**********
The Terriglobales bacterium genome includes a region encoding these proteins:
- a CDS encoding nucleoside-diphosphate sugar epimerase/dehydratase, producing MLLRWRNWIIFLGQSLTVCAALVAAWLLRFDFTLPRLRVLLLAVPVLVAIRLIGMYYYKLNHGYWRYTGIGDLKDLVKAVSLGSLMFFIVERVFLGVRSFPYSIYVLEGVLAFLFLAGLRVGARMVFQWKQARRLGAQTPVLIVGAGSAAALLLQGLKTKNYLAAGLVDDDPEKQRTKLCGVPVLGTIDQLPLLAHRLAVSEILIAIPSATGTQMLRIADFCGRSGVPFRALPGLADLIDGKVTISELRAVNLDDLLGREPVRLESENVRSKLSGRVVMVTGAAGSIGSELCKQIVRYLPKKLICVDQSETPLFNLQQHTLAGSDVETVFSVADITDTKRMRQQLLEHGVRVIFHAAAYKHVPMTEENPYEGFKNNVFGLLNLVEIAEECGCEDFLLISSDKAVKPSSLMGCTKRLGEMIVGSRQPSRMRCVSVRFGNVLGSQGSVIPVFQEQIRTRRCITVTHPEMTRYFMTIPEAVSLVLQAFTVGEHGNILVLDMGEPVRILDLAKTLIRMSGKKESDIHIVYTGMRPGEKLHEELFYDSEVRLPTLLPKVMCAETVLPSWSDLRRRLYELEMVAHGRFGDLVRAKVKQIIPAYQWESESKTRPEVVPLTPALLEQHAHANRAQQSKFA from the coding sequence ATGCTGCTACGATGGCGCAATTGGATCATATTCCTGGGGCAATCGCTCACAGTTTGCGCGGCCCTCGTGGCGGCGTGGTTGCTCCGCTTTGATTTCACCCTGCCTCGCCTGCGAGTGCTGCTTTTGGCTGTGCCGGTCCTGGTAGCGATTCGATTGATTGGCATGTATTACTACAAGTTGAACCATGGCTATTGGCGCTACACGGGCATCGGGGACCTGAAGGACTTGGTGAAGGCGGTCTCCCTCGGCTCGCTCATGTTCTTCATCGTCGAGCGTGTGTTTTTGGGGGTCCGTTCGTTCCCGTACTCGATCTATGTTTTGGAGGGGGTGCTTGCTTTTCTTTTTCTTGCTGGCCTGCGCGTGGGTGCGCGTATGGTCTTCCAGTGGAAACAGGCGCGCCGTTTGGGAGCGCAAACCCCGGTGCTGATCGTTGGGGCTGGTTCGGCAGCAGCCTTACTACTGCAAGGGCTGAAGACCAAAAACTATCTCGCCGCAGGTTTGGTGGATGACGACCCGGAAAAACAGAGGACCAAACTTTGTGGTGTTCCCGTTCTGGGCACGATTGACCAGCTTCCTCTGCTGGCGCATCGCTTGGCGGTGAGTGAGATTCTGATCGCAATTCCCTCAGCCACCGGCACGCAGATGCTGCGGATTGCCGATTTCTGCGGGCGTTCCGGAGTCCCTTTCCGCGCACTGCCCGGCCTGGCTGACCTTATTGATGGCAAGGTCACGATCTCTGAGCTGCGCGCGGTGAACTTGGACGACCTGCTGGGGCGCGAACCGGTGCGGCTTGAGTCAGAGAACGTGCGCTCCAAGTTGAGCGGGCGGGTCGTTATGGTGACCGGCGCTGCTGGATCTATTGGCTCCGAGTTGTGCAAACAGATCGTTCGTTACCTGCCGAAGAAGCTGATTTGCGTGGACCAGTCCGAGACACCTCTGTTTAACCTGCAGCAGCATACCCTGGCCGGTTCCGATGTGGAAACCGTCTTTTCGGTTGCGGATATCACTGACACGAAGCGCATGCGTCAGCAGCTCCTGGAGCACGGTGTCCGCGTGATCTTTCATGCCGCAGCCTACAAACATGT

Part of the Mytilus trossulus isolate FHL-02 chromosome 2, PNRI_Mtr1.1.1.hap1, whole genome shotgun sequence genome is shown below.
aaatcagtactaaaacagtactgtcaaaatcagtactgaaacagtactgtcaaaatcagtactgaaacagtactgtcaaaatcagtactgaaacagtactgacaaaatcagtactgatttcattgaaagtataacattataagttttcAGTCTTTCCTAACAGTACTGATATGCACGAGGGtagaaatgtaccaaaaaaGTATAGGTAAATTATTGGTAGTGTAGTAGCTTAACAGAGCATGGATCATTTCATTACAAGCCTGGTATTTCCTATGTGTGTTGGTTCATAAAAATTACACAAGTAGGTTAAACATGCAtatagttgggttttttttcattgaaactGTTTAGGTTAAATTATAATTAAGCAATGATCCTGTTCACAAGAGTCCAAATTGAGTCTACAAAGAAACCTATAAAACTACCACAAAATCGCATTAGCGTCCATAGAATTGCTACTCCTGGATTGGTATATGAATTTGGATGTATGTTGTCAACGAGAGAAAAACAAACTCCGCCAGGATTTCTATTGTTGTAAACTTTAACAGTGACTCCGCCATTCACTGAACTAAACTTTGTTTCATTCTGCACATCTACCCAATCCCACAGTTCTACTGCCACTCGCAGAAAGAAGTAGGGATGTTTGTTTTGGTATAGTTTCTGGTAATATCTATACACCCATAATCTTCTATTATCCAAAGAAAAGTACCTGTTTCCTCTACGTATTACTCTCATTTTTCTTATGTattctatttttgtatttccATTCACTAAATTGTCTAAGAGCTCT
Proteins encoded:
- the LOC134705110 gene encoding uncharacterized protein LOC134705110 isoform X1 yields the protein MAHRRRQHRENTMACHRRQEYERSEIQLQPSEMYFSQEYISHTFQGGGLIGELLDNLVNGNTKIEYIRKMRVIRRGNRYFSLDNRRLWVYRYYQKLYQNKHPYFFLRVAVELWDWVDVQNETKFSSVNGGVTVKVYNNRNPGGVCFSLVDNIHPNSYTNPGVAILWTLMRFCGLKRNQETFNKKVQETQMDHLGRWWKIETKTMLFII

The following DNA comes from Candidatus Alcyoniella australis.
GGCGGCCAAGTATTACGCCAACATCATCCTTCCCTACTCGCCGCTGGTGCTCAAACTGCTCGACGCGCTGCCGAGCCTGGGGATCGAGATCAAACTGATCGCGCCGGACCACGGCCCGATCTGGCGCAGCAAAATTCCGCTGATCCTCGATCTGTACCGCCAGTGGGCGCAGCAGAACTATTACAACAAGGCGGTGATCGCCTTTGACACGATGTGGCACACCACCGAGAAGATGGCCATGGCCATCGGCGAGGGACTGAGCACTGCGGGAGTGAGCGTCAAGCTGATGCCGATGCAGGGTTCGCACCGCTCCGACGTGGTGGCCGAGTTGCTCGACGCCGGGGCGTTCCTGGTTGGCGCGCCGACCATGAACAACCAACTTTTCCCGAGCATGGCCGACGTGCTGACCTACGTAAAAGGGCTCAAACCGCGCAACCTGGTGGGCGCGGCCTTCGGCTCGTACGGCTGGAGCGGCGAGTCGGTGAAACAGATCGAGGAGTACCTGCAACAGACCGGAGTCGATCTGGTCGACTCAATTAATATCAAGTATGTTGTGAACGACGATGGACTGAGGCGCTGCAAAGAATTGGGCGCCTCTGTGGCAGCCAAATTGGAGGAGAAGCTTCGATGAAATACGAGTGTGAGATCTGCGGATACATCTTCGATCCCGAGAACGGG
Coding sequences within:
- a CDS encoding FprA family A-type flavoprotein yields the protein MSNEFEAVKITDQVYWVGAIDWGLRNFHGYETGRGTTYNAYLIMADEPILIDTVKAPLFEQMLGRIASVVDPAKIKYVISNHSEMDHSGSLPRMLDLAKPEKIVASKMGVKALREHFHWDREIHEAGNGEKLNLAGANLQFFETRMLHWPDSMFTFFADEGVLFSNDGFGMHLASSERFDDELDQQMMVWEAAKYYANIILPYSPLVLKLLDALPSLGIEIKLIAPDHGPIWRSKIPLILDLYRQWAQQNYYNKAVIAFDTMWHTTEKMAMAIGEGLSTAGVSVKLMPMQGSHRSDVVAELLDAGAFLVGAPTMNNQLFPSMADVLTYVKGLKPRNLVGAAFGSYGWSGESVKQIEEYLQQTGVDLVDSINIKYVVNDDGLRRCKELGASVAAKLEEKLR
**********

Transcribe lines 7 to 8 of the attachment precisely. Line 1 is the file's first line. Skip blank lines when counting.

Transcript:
The following DNA comes from Candidatus Alcyoniella australis.
GGCGGCCAAGTATTACGCCAACATCATCCTTCCCTACTCGCCGCTGGTGCTCAAACTGCTCGACGCGCTGCCGAGCCTGGGGATCGAGATCAAACTGATCGCGCCGGACCACGGCCCGATCTGGCGCAGCAAAATTCCGCTGATCCTCGATCTGTACCGCCAGTGGGCGCAGCAGAACTATTACAACAAGGCGGTGATCGCCTTTGACACGATGTGGCACACCACCGAGAAGATGGCCATGGCCATCGGCGAGGGACTGAGCACTGCGGGAGTGAGCGTCAAGCTGATGCCGATGCAGGGTTCGCACCGCTCCGACGTGGTGGCCGAGTTGCTCGACGCCGGGGCGTTCCTGGTTGGCGCGCCGACCATGAACAACCAACTTTTCCCGAGCATGGCCGACGTGCTGACCTACGTAAAAGGGCTCAAACCGCGCAACCTGGTGGGCGCGGCCTTCGGCTCGTACGGCTGGAGCGGCGAGTCGGTGAAACAGATCGAGGAGTACCTGCAACAGACCGGAGTCGATCTGGTCGACTCAATTAATATCAAGTATGTTGTGAACGACGATGGACTGAGGCGCTGCAAAGAATTGGGCGCCTCTGTGGCAGCCAAATTGGAGGAGAAGCTTCGATGAAATACGAGTGTGAGATCTGCGGATACATCTTCGATCCCGAGAACGGG